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White pigs (part three)
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The Large White is one of Britain's three main commercial breeds; the other two whites are the British Landrace and the Welsh. The lop-eared Landrace was introduced into the United Kingdom in 1949 from Sweden and deliberately bred for British conditions and markets. The sows are good, prolific and docile mothers and are often crossed with Large White.

The Welsh has had a varied history. It is claimed that pigs came into Wales in Viking times with the Celts who took refuge there (mass pig migrations are recorded in the Maginogion saga). Welsh pigs in later history were typical of the Old English lop-ears, usually yellowish, sometimes with black spotting; they and the Cornish pigs were described as 'wolf-shaped' in the eighteenth century. There were a few primitive brown pigs, similar to those in Scotland described in 1872 as 'an alligator mounted on stilts'.

White pigs (part three)

The common European Landrace pig of the Celtic type that later developed into several Landrace breeds in Europe.

Rather coarse Welsh pigs came over the English border in large numbers during the nineteenth century. In 1907 Youatt described them as chiefly white and 'very much of the razor-backed, coarse-haired, slow-maturing kind'. Then the improvers began to work on them and developed a lop-eared white Welsh pig. By 1946 it had become similar to the famous Danish Landrace; it was a large breed, long in the body, with a slightly dished face like the Large White but with the ears forward over the eyes and tending to meet towards the tips. It was a dual-purpose type, good for bacon or for pork. By 1949 the new breed was very low in numbers (only thirty-three registered boars) but it was boosted with Swedish Landrace blood, and by the early 1980s it had become Britain's third most numerous breed.

White pigs (part three)

The highly commercial modern Landrace is a typical lop- eared white European pig, quick to grow, quite long in the body, and with a lean carcass. Its lop ears and long snout are some of the features that distinguish the Landrace from the Large White. The British version evolved from Swedish pigs imported in the 1950s

The modern Welsh is essentially similar to the post-war breed. It is a long-bodied lean white lop-eared pig of the Landrace type. It is able to be reared outside as well as indoors, with a high-quality carcass. Its numbers are declining and it is classified by the Rare Breeds Survival Trust as 'vulnerable'. At one stage in its development, the Welsh Pig Society combined with the societies of the Old Glamorgan and the Long White Lop-Eared of south-west England.

The latter pig is an old and practical breed that did not stray far from its West Country roots, though today there are herds as far away as Scotland. Threatened with extinction by 1970, it rallied during the 1980s and is now a minor breed known as the British Lop. Britain's rarest pig breed, it has had its own breed society in Cornwall since 1918 and is still sometimes called the Cornish White or the Devon Lop. Tavistock was the main centre for its development. It is probably closely related to the old Welsh pigs and to the large White Ulster, and perhaps to the old Cumberland (extinct by 1960).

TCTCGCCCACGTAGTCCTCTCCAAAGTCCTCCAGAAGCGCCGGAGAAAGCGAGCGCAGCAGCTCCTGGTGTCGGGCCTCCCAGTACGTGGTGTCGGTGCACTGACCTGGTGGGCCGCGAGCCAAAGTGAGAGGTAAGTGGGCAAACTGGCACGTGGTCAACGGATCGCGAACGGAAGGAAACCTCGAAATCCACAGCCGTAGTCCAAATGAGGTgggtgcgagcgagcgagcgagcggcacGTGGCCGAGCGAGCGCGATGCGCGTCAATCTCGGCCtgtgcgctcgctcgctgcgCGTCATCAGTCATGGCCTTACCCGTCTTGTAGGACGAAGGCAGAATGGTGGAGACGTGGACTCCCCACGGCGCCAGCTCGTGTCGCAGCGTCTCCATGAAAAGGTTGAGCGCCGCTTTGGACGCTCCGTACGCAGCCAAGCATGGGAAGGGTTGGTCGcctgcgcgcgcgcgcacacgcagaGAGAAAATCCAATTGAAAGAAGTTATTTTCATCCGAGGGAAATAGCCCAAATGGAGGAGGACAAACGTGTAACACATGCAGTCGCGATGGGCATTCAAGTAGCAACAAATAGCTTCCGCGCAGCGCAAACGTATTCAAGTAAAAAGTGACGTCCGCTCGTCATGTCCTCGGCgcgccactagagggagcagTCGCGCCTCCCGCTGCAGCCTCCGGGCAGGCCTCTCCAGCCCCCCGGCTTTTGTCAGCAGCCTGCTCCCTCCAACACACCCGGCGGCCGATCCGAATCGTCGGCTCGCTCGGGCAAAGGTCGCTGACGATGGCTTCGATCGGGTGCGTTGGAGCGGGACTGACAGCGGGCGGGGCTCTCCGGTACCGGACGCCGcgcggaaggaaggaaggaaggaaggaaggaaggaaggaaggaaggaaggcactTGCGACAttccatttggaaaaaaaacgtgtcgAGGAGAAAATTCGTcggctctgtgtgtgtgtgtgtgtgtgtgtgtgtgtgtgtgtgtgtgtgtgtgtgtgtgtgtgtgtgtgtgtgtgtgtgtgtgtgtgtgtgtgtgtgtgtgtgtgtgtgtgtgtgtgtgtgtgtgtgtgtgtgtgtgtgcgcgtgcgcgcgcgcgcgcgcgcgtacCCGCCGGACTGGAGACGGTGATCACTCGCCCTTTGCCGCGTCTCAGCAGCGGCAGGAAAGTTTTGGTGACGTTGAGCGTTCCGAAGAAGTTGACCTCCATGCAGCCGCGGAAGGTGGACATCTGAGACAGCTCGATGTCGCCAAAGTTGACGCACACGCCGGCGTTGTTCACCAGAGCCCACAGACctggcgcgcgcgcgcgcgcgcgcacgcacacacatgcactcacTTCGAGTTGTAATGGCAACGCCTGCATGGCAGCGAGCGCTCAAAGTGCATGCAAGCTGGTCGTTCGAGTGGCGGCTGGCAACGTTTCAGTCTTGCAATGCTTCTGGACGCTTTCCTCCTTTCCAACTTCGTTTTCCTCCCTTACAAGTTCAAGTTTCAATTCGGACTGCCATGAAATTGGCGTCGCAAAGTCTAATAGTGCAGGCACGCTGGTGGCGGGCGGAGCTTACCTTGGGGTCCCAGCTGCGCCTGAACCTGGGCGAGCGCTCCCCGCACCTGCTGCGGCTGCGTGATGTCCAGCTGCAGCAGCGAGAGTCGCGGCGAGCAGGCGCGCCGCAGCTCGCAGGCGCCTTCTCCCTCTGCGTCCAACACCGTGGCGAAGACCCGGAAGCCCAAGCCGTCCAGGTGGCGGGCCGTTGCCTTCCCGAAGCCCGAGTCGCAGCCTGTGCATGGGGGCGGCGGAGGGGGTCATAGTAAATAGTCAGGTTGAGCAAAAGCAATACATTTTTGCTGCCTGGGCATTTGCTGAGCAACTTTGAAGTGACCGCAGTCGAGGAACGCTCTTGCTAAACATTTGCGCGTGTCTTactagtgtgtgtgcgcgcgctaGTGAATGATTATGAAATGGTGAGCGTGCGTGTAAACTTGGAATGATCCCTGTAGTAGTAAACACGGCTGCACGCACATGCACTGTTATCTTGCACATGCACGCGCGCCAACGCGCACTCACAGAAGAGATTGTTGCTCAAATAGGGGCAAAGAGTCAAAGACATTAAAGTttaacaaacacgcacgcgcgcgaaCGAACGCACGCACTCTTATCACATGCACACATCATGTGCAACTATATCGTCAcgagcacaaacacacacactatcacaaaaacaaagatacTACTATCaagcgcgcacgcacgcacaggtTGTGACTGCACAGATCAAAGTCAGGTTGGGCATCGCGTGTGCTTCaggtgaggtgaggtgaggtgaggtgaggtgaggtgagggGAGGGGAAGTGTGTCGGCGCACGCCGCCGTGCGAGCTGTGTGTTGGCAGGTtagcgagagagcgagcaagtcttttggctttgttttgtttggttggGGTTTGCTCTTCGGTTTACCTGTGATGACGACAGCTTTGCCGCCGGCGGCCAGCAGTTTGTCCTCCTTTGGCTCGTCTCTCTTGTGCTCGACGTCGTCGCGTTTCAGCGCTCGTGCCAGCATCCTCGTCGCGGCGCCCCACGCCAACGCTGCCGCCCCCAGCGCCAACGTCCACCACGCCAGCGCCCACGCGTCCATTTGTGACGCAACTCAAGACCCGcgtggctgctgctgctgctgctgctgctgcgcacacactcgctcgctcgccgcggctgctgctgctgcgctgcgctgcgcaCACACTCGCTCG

Well suited to the small-scale farms of the south-west, the Lop is thoroughly hardy and can be reared economically on stubble, pasture and woodland. It can be a porker; it also produces good streaky bacon and crosses well with the commercial white breeds for porkers and baconers. One of its drawbacks is that it is broadly similar in appearance to the British Landrace and the Welsh, and so some people interested in rare breeds tend to pass it by.

White pigs (part three)

The Old Cornish White, now known as the British Lop.

The now extinct Large White Ulster was Ireland's only truly commercial breed. It resembled a Large White but was finer and silkier, with long ears falling forwards over the eyes rather than being erect. It was a grazer and bacon breed with a short history: the herdbook was opened in 1908, but the last boar was licensed in 1956. Its thin skin, desired by bacon curers, unfortunately bruised too easily in transport.

White pigs (part three)

British Lop, a large West Country breed, sometimes mistaken for a Landrace but a very rare breed. It is long in the body, white in colour, with long thin lop ears inclining over the face, and long silky white hair. Its conformation is similar to that of the Large Black.

In the past Ireland had produced some interesting breeds or types, the best of which was the Irish Grazier, a term that covered a range of pigs with thin skins and coats of various colours or white, and of various types and sizes. They included a meatier, long-bodied, full-hammed type with erect ears. Many were exported to the United States in the 18 30s and contributed there to the Poland China and Chester White.

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